International airports close travel corridors to the UAE after COVID-19 cases surge
Denmark’s Transport Ministry announced Thursday that it has suspended all passenger flights from the United Arab Emirates for five days after a surge in COVID-19 cases. The decision stems from suspicions that COVID-19 tests taken by passengers before leaving Dubai are not reliable, the ministry said in a statement.
Transport Minister Benny Engelbrecht said passengers coming from Dubai have been diagnosed with fast-spreading variants of COVID-19 and the country will investigate the accuracy of the results of tests carried out in the UAE.
Effective Jan. 9, anyone traveling to Denmark must show proof of a negative coronavirus test no older than 24 hours.
On Wednesday, the Danish government decided to extend a coronavirus lockdown by three weeks until Feb. 7 due to concerns over a new variant of the virus.
Many celebrities in Denmark, including former soccer player Niklas Bendtner, were criticized this month after local media reported that they had travelled to Dubai for a vacation despite the government’s recommendation to avoid travelling abroad to limit the spread of the Coronavirus.
“All commercial flights from the UAE have been cancelled to ensure that the required negative test is a real examination being done correctly,” Danish Transport Minister Benny Engelbrecht said in a statement.
He explained that the Danish authorities doubt the validity of the tests obtained in Dubai and want to make sure that the examination is not wrong and that it is impossible to buy fake tests.
While other tourist destinations impose severe restrictions to control the health crisis, Dubai is keeping its doors wide open to tourists.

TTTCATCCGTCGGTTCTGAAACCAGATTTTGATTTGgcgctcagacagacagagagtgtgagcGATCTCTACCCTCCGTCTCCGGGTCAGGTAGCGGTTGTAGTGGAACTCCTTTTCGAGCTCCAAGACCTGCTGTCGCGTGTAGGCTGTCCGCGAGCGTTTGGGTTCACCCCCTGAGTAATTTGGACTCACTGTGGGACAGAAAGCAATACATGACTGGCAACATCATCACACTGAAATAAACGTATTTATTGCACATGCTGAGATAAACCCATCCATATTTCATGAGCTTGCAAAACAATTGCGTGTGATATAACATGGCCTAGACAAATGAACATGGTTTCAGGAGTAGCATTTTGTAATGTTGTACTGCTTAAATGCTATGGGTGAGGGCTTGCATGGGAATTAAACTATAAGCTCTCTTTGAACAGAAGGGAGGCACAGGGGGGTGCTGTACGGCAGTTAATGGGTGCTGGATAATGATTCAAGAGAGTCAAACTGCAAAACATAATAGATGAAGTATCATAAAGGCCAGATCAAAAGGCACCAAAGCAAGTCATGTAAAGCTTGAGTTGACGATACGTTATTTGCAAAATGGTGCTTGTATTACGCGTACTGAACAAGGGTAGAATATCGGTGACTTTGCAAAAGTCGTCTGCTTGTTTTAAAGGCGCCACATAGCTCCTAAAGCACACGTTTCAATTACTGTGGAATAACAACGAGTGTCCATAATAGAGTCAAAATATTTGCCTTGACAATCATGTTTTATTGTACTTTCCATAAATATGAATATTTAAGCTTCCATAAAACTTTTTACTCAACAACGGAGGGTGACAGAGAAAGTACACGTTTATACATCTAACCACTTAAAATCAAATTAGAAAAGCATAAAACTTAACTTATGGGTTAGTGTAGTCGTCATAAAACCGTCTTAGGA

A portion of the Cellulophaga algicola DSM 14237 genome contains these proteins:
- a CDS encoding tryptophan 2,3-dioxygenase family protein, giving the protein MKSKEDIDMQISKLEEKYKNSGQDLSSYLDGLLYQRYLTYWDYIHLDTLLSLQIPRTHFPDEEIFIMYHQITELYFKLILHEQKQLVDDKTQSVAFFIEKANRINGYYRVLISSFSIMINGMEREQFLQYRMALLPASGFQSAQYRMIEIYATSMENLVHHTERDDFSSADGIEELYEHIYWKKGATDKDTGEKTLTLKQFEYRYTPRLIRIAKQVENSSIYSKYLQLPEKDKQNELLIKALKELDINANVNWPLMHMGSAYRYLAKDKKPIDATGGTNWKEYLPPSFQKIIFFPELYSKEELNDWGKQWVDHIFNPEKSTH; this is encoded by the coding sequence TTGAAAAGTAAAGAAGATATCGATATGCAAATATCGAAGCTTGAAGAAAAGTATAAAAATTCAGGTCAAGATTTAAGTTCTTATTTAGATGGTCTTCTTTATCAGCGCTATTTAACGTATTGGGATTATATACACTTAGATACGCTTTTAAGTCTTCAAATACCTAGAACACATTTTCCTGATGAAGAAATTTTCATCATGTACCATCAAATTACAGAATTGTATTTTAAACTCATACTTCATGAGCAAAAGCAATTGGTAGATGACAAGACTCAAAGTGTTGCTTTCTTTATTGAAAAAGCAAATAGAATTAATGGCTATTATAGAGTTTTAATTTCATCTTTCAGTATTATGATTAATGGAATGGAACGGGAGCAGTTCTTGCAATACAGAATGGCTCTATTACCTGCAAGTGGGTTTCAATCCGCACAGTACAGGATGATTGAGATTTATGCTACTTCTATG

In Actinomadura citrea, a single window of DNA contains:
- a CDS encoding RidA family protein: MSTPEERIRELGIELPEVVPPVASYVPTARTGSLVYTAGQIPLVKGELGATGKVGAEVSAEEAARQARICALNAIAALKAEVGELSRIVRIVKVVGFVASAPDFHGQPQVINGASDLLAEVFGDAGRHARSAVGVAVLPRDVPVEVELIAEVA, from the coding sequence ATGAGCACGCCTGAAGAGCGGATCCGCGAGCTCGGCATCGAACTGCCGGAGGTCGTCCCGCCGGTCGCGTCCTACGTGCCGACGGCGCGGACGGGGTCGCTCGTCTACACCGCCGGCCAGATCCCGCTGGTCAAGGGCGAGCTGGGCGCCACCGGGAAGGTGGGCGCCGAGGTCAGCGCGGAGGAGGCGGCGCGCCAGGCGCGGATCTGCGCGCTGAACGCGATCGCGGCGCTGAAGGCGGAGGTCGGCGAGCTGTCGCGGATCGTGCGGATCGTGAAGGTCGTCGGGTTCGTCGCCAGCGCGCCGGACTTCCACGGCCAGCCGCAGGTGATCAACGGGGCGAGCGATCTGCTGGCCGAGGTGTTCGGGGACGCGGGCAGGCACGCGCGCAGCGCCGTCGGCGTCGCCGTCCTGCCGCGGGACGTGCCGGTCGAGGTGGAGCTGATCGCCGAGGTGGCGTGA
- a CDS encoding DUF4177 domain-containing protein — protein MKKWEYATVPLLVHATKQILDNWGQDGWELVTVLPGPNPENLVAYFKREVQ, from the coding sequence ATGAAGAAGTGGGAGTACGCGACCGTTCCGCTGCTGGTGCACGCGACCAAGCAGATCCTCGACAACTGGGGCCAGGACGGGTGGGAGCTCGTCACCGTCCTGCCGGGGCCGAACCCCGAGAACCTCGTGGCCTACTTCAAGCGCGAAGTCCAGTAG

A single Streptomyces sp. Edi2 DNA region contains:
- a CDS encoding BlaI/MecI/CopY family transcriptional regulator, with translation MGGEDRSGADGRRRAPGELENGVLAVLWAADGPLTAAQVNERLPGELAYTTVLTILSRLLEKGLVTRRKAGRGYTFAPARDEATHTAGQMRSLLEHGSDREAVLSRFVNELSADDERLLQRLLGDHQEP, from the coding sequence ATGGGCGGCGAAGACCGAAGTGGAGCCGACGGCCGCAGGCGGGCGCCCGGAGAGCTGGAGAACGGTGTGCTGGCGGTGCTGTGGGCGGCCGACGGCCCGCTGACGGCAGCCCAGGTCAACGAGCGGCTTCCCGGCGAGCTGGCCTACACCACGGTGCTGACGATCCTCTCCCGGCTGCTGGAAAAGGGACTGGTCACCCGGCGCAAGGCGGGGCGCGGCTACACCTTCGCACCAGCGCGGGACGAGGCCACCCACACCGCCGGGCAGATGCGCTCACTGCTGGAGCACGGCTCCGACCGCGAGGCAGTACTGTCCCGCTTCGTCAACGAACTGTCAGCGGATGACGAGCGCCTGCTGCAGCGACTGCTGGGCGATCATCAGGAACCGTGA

This step expressed a government failure to deal with the pandemic’s growing cases and a preference for economic considerations.
The UAE regime decided to open the country’s doors wide for visitors despite the new Coronavirus’s continuing pandemic.
The regime was betting that vaccines’ introduction meant that they would control cases while giving the economy a boost.
The Our World in Data research program of the University of Oxford indicates that new UAE cases have tripled over the past month.
The infection rate in the UAE is much higher than the infection rate in the neighbouring Gulf countries.
The UAE avoided imposing total lockdown again, while some countries in Europe and other regions are subject to strict restrictions for the second or third time.
Dubai said it had banned live entertainment, but cafes and bars could remain open. It also postponed unnecessary surgeries.
The stakes are high for the Emirates. Its capital, Abu Dhabi, has an enormous safety net from oil wealth to help its economy cope with emergencies.
As for Dubai’s economy, the commercial centre, with its crowded airports, high office buildings and hotels, has been severely damaged by the Corona restrictions imposed worldwide.
Amir Khan, an economist at Samba Financial Group operating out of Dubai, believes that the disease’s high prevalence indicates that deregulation may have been broader and faster than required, although it helped the economy.
“This rightly raises questions about the near-term sustainability of the recovery that the Emirati economy is beginning to witness and its ability to remain immune as it faces a second wave spreading globally,” Khan said.
The UAE relies in no small extent on a vaccine developed by the Chinese company Sinopharm.
This vaccine has not been approved in many countries due to the lack of detailed data on the trials conducted.
The authorities do not force the population to receive the vaccine, but they are strongly encouraged to do so.
And regions in the UAE quickly reopened their doors even before distributing the vaccines to stop the disease.
Since July, visitors have been able to travel to Dubai, and from December to Abu Dhabi.
Once restrictions eased, customers queued again to wait for tables in restaurants in Dubai to be empty.
Hotels announced that occupancy in December was 71 per cent, just 10 per cent less than last year.
And major shopping malls are full of customers, but they are obligated to wear masks.
The revival of the tourism sector gave a boost to the local stock markets.
The UAE does not disclose detailed data on the number of COVID-19 injuries and deaths in each emirate.
Therefore, it is difficult to judge whether Dubai, which was the first to ease the country’s restrictions, has been hit more than other Emirates by the recent surge in infections.
But other countries are watching the changing situation in the country.
Britain has cancelled the safe travel corridor it had opened with the UAE in November, which had exempted travellers from the Gulf state from quarantine upon arrival.